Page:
Previous Challenge Entry (Level 3 - Advanced)
Topic: Life (06/15/06)
TITLE: What Else Could I Do?
By Tim George
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The small unassuming professor of our Greek class paused in midtranslation of First John focusing on a nodding class mate of mine and coughed.
“Mr. Simms, is not most exciting thing you ever heard?”
The professor’s English still overwhelmed by his Russian heritage made him appear unlearned to those who didn’t know him. Nothing could have been farther from the truth.
My mind wandered back to the first time I heard Dr. Nick tell his story in our living room some years earlier. My father sat with a cup of coffee and I sipped on a Nehi Grape soda as Nickolai Alexandrenko transported us through his words to a time and place faraway. He noticed my wide eyes and spoke as though he and I were alone in the room.
“Was very different life from your papa’s my boy. I was being groomed to be a party man. I had been to University and was ready to lead in someway in the Communist Party but then the Great War started. Mother Russia was in danger of destruction by the Nazis and it was my duty to do what I could for the motherland.”
He continued with his story of being a Russian paratrooper. His first company of men was reduced from 200 to 7 in less than a month. He told of parachuting into enemy territory and being shot from the sky. Visions of The Rat Patrol and John Wayne movies flashed through my head as I imagined exciting and heroic exploits.
But then my romantic notions were dashed as he told of life in the German POW camp he ended up in for almost two years. Finally liberation day came and the war was over. His voice changed, somehow more somber and yet joyful at the same time.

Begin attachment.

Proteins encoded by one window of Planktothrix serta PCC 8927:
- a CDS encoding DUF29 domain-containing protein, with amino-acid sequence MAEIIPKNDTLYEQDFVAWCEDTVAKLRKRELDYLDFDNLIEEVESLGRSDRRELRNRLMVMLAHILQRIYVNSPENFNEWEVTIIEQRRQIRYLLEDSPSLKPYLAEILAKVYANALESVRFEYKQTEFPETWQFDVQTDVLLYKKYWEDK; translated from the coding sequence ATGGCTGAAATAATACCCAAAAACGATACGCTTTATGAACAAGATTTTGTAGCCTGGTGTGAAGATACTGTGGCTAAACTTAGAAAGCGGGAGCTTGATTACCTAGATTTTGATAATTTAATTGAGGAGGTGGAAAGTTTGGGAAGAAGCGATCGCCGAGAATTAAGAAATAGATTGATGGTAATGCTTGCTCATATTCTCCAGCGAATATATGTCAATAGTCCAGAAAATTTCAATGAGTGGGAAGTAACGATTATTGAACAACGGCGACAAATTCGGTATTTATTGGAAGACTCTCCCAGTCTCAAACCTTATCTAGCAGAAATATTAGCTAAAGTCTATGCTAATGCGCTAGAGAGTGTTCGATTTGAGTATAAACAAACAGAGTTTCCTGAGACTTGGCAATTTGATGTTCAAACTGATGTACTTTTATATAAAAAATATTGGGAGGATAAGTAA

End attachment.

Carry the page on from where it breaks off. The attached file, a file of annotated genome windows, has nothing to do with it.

“American jeep entered our camp early one morning. A soldier jumped out and shouted for all to hear, ‘Boys you are free now.’ But I wasn’t really free. Because I had refused to commit suicide I couldn’t return to Russia. Knew then, America was the place for me. But story not so rosy as you think. Three more years passed in refugee camp in Germany. Still no hope, no real life.”
Dr. Nick paused to sip his coffee and smiled. “Know what happened then?”
I shook my head.
“November 27, 1949 happened that’s what. I was trying to light a potbelly stove but was stuffed with too much papers. I pulled one German paper after another out and then stopped dead. In my hand, held little leaflet written in mother tongue. Only had two Scriptures, written in Russian. After Scriptures was question. “Do you knock to God in your sorrows?” Then was statement, ‘In Him is life!’ In all my 27 years I had never once read Bible or even considered if there was a God.”
Great tears welled up in Dr. Nick’s eyes. For a moment I could almost swear we had actually gone back to 1949. “I did something I had never done in my life,” he exclaimed. “I prayed. Said, ‘God, if you really are, you not want me to spend rest of life in darkness.’ I confessed sins and knew God was. Then did something else I had never done before. Not during famines and hunger of the 30’s; not when mamma and papa died; not when comrades shot down like birds in the air all around me; not even while being beaten in German POW camp.”
Once more he paused as though waiting for encouragement to continue.
“What did you do Dr. Nick?” I asked in a hushed tone.
He looked at me and patted my knee. “My boy, I cried. Had never before but did then. When I knew that God was and that he loved me. When I saw what he did to give me life what else could I do but weep for joy!”
… Now with class over, Jason Simms tapped me on the shoulder. “The old man sure gets worked up over nothing doesn’t he.”
I could have told Jason Dr. Nick’s story. How he came to America, received a PhD in Latin and Greek from Tulane University and taught young people for years to love and cherish the word of God and the life found in Christ. But I didn’t. I guess you have to discover what Dr. Nick did for yourself to get as worked up as he was.
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